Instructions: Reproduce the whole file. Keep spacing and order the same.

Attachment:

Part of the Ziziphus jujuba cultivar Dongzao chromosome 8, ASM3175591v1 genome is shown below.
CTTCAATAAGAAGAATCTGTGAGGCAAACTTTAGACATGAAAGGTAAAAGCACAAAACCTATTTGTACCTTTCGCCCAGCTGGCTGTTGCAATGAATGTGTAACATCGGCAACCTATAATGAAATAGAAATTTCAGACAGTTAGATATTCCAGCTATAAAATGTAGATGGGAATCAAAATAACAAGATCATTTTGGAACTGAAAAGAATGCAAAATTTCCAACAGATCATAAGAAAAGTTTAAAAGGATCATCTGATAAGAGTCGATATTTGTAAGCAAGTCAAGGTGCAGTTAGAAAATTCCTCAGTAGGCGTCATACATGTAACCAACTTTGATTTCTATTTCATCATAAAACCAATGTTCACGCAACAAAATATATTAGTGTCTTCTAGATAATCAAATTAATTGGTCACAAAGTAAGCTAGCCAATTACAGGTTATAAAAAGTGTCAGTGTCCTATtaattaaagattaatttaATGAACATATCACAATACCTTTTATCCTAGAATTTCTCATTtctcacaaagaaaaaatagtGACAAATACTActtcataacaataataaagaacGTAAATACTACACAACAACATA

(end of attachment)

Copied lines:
Part of the Ziziphus jujuba cultivar Dongzao chromosome 8, ASM3175591v1 genome is shown below.
CTTCAATAAGAAGAATCTGTGAGGCAAACTTTAGACATGAAAGGTAAAAGCACAAAACCTATTTGTACCTTTCGCCCAGCTGGCTGTTGCAATGAATGTGTAACATCGGCAACCTATAATGAAATAGAAATTTCAGACAGTTAGATATTCCAGCTATAAAATGTAGATGGGAATCAAAATAACAAGATCATTTTGGAACTGAAAAGAATGCAAAATTTCCAACAGATCATAAGAAAAGTTTAAAAGGATCATCTGATAAGAGTCGATATTTGTAAGCAAGTCAAGGTGCAGTTAGAAAATTCCTCAGTAGGCGTCATACATGTAACCAACTTTGATTTCTATTTCATCATAAAACCAATGTTCACGCAACAAAATATATTAGTGTCTTCTAGATAATCAAATTAATTGGTCACAAAGTAAGCTAGCCAATTACAGGTTATAAAAAGTGTCAGTGTCCTATtaattaaagattaatttaATGAACATATCACAATACCTTTTATCCTAGAATTTCTCATTtctcacaaagaaaaaatagtGACAAATACTActtcataacaataataaagaacGTAAATACTACACAACAACATA